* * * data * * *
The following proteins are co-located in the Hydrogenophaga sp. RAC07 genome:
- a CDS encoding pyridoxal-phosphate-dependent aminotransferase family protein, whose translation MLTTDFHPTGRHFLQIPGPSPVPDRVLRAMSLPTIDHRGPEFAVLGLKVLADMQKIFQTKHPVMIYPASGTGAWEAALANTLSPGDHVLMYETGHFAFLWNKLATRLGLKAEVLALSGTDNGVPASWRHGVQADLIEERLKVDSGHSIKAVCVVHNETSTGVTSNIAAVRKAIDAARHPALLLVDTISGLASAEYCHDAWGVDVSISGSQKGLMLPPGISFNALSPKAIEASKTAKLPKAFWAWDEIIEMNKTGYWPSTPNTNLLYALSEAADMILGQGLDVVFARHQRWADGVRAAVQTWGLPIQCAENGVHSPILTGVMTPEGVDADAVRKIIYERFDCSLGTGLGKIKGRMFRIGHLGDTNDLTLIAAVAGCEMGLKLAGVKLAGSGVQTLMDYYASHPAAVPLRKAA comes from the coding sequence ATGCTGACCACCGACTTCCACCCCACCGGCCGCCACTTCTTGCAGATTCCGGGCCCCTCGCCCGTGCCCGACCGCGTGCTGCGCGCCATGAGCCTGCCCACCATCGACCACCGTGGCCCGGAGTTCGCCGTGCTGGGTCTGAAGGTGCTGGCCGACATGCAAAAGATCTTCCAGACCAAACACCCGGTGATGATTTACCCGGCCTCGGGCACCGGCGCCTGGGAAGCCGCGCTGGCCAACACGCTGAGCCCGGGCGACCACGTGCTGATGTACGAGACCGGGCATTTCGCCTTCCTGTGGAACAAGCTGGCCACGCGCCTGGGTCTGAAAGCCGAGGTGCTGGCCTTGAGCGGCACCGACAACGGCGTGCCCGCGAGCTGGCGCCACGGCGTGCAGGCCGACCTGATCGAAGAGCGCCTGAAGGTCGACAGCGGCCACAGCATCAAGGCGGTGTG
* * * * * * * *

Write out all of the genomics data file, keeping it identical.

The following proteins are co-located in the Hydrogenophaga sp. RAC07 genome:
- a CDS encoding pyridoxal-phosphate-dependent aminotransferase family protein, whose translation MLTTDFHPTGRHFLQIPGPSPVPDRVLRAMSLPTIDHRGPEFAVLGLKVLADMQKIFQTKHPVMIYPASGTGAWEAALANTLSPGDHVLMYETGHFAFLWNKLATRLGLKAEVLALSGTDNGVPASWRHGVQADLIEERLKVDSGHSIKAVCVVHNETSTGVTSNIAAVRKAIDAARHPALLLVDTISGLASAEYCHDAWGVDVSISGSQKGLMLPPGISFNALSPKAIEASKTAKLPKAFWAWDEIIEMNKTGYWPSTPNTNLLYALSEAADMILGQGLDVVFARHQRWADGVRAAVQTWGLPIQCAENGVHSPILTGVMTPEGVDADAVRKIIYERFDCSLGTGLGKIKGRMFRIGHLGDTNDLTLIAAVAGCEMGLKLAGVKLAGSGVQTLMDYYASHPAAVPLRKAA comes from the coding sequence ATGCTGACCACCGACTTCCACCCCACCGGCCGCCACTTCTTGCAGATTCCGGGCCCCTCGCCCGTGCCCGACCGCGTGCTGCGCGCCATGAGCCTGCCCACCATCGACCACCGTGGCCCGGAGTTCGCCGTGCTGGGTCTGAAGGTGCTGGCCGACATGCAAAAGATCTTCCAGACCAAACACCCGGTGATGATTTACCCGGCCTCGGGCACCGGCGCCTGGGAAGCCGCGCTGGCCAACACGCTGAGCCCGGGCGACCACGTGCTGATGTACGAGACCGGGCATTTCGCCTTCCTGTGGAACAAGCTGGCCACGCGCCTGGGTCTGAAAGCCGAGGTGCTGGCCTTGAGCGGCACCGACAACGGCGTGCCCGCGAGCTGGCGCCACGGCGTGCAGGCCGACCTGATCGAAGAGCGCCTGAAGGTCGACAGCGGCCACAGCATCAAGGCGGTGTG